A flagging Chicago-owned newspaper desperate for sports business, a wealthy NFL owner with an option to relocate the family football team to Los Angeles, a consultant steeped in the dark arts of the campaign hatchet job, an ex–Major League Baseball owner caught plying a city councilwoman with a trove of gifts.
That dubious lineup is just the beginning of the roster of colorful players in the putative last stand of the San Diego Chargers, note longtime observers — both Republicans and Democrats — familiar with San Diego's tradition of political corruption.
The revelation that Chargers owner Dean Spanos will make a run at a downtown stadium — spurning the entreaties of mayor Kevin Faulconer and his GOP establishment backers, to build in Mission Valley — has opened a veritable Pandora's Box of city scandals, from the tortured tale of the downtown baseball stadium, still costing city taxpayers almost $12 million a year in debt subsidy payments, to the political hit woman employed by Chargers honcho Fred Maas in 2012 to sully the reputation of mayoral candidate Carl DeMaio.
One point agreed on by all: Spanos likely will have to ante up many millions of dollars for a rough-and-tumble campaign if he is to have a chance at tapping the city treasury for the huge public subsidy said to be needed to build a downtown sports palace to his liking.
So far, the path to the bank for the Chargers owner and his Stockton-based family is strewn with unknowns, awaiting details of how the super-rich mogul plans to channel taxpayer dollars into his own pockets via the ballot box.
In the meantime, the city's contingent of campaign hired guns, influence-peddlers, and media types is already circling the field, seeing reward depending on which way the battle goes.
DeMaio, the Republican former city councilman who ran for mayor and then Congress, failing both times, is already out of the gate with an email to a list of prospective donors.
"Some really bad news," begins DeMaio's missive.
"It looks like San Diego voters will face at least three tax hikes on the ballot this year including a county-wide sales tax hike for climate change projects and a city tax hike for a new NFL stadium! You helped us defeat the last sales tax hike. This time we need to start EARLY and raise enough funds to get our message out."
Reform California, a political committee formerly known as Reform San Diego, is collecting the money. Last year the group was part of a coalition, co-led by DeMaio, for a statewide pension-reform ballot effort that has since been put off until 2018.
According to California campaign contribution filings, last year Reform California took in $67,724 and spent $39,153, leaving a year-end cash balance of $31,479. Polling in April and November of last year cost the fund a total of $19,963, according to the disclosures.
Reached by phone, DeMaio said that his group is awaiting more details on the Chargers’ downtown stadium proposal and has yet to take a position on the issue, though it opposes the so-called Briggs Initiative, a hotel tax-raising initiative drafted by attorney Cory Briggs and backed by Democratic ex–city councilwoman Donna Frye and former Padres owner John Moores and his JMI Reality partners.
According to a statement posted by the Chargers on their website February 23, the team "will begin collaborating immediately with the existing diverse citizens’ coalition led by Donna Frye and JMI Realty that has already been formed in favor of a downtown convention center expansion and educational and recreational uses in Mission Valley."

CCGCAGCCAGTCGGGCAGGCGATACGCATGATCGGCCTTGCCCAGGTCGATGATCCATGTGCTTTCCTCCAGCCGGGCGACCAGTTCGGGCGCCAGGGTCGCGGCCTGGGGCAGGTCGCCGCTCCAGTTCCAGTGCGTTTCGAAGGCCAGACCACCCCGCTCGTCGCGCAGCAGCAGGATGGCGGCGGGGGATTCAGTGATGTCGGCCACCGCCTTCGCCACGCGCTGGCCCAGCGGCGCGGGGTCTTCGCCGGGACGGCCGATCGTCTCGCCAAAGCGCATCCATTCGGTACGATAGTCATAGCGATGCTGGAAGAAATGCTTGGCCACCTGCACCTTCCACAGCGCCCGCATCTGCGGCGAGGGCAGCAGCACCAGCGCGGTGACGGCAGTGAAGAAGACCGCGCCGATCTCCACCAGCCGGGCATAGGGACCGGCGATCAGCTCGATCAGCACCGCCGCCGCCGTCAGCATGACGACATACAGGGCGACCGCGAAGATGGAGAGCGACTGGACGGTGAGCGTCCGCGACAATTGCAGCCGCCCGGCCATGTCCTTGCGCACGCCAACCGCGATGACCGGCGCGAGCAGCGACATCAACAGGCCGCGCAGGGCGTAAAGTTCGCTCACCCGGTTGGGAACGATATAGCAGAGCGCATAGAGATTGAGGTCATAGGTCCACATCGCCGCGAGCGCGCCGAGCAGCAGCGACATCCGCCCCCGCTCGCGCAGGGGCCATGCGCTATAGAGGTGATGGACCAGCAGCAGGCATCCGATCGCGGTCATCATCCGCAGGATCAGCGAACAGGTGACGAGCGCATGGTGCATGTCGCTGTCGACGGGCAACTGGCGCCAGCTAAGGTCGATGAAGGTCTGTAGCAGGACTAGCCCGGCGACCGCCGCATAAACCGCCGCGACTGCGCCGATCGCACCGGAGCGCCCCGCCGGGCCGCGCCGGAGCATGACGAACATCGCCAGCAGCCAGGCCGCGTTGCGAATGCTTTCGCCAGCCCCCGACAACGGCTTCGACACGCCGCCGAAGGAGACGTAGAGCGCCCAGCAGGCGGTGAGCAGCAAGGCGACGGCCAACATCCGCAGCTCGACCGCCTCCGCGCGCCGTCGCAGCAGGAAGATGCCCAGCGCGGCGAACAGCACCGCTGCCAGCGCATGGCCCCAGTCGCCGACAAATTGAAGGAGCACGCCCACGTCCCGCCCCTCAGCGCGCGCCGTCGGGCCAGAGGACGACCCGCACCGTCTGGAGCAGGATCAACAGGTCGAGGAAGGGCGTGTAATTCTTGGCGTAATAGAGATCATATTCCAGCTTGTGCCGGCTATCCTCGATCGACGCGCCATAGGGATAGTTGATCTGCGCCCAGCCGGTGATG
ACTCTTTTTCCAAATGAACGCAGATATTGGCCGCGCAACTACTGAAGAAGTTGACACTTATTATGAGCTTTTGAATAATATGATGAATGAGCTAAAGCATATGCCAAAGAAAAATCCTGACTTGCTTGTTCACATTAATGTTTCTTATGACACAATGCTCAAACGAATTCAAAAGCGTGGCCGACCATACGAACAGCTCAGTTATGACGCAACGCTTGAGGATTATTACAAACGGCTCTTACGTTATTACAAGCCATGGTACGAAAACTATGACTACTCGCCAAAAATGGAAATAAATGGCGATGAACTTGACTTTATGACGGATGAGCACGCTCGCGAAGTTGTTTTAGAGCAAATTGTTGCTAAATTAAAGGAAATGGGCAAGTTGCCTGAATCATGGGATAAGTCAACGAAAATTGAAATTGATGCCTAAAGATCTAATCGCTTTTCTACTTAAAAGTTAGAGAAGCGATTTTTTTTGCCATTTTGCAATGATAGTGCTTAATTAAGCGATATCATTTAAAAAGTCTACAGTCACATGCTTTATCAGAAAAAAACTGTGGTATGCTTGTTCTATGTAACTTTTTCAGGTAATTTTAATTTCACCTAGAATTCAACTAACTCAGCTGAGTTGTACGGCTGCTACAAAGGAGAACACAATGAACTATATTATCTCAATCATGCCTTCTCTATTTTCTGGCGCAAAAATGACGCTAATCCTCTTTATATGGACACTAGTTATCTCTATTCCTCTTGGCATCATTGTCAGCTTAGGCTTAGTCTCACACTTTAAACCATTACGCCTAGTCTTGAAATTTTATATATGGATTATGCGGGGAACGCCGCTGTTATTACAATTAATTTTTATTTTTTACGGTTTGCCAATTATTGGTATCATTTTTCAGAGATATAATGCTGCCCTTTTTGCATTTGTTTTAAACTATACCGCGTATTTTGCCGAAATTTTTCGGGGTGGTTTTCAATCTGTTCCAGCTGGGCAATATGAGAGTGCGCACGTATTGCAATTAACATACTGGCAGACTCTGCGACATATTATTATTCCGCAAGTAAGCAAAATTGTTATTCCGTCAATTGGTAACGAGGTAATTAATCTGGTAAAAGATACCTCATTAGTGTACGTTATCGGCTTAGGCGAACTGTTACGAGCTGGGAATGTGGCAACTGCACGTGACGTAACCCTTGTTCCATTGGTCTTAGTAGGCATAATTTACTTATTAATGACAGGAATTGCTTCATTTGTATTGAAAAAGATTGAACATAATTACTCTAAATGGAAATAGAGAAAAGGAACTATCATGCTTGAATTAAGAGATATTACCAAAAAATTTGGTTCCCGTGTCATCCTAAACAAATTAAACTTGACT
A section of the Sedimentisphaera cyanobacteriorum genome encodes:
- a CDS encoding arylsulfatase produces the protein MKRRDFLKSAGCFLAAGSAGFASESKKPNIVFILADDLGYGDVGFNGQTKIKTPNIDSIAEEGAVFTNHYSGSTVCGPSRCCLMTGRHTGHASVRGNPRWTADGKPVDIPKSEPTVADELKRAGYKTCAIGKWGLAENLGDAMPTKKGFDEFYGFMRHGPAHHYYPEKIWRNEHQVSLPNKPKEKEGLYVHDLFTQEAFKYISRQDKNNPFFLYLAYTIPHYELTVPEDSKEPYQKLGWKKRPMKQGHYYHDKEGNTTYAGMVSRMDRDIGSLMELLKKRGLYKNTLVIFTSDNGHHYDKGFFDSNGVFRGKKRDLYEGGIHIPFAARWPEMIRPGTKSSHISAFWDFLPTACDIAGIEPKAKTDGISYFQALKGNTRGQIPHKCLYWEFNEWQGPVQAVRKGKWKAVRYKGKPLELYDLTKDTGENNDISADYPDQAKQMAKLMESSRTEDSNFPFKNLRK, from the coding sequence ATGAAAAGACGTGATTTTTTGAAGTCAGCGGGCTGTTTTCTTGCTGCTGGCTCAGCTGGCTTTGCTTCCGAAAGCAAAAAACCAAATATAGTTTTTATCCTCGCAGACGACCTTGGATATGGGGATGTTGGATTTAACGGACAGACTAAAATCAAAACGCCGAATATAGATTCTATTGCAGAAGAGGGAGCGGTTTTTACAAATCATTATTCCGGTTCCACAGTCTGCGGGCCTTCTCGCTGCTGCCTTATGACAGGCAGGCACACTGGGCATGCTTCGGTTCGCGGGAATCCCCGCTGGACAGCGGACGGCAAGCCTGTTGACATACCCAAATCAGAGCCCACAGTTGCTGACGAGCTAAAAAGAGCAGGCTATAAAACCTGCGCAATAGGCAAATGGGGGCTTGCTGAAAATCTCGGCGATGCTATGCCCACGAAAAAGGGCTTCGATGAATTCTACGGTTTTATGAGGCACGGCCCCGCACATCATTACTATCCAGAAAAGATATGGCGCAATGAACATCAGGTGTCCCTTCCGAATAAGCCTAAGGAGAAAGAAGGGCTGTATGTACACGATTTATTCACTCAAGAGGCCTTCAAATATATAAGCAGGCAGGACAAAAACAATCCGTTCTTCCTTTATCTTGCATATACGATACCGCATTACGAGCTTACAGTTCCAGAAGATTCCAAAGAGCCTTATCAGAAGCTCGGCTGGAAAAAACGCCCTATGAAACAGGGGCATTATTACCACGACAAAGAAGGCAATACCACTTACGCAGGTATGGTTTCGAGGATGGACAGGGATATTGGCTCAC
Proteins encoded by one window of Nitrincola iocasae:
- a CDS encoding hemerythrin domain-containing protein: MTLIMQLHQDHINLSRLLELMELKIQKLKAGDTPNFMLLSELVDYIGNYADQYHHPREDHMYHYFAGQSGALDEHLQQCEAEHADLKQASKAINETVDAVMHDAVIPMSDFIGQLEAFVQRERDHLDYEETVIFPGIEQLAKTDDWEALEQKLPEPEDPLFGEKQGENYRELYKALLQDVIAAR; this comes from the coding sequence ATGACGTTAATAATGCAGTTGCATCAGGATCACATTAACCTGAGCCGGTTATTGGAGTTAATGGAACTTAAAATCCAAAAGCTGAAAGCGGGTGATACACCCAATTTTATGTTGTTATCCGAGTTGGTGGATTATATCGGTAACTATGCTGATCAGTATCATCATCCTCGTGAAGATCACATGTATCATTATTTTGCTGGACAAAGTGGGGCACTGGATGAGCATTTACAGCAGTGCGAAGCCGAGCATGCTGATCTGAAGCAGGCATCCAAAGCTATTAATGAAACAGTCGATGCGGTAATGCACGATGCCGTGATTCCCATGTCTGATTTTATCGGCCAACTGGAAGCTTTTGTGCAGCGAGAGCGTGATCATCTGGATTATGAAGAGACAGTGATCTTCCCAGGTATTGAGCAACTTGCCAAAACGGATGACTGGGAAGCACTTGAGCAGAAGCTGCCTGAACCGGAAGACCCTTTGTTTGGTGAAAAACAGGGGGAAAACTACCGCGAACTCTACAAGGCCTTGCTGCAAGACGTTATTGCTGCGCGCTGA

Thus far, four lobbying groups are registered to legally influence San Diego's city hall regarding the stadium issue. Longtime Chargers special counsel Mark Fabiani has been making about $50,000 each quarter, according to his disclosure reports on file with the city clerk's office.
Next comes JMI Realty, the development firm of Rancho Santa Fe's Moores, who back in the late 1990s and early 2000s spent millions to obtain a big public subsidy in the form of stadium cash and surrounding land-development rights for what became Petco Park.
The former Houstonian, who once coveted a new NFL team for that Texas city, was at the heart of the Valerie Stallings scandal, in which the councilwoman was forced to resign in the wake of a federal investigation into a series of financial considerations and gifts slipped to Stallings by Moores.
According to its most recent lobbying disclosure statement, filed January 15, JMI has registered to hold "discussions on convention center and stadium studies" with city officials.
The phalanx of registered lobbyists for JMI include Moores himself, JMI CEO John Kratzer, former state Democratic senator Steve Peace, lawyer Patrick Shea, JMI managing director James Chatfield, and JMI chief operating officer Bryant Burke.
Others with major financial interests seeking to apply influence regarding the costly endeavor include the San Diego and Imperial Counties Labor Council, which according to a January 29 filing, seeks to "ensure a labor friendly project.”
A December 9, 2015, disclosure filed by Associated General Contractors says the builders’ organization will "monitor" the "Chargers stadium and convention center."
Meanwhile, the Chicago-run U-T, which may have a lot of sports readership to lose if the team ultimately leaves town, has gotten in some early spin of its own in the form of a top-of-page-one opinion piece bylined by columnist Dan McSwain.
"Of course, such campaigns have a long history around the nation: Raise hotel taxes for tourism projects, and grow the local economy. Borrow money in special districts, repaid by the resulting growth."
Concludes the analysis: "Thus we return to the central challenge confronting the Chargers, with or without city officials — convincing ordinary San Diegans to help build a downtown sports entertainment district that many people surely will enjoy, with a generous helping for the NFL and the hotel industry."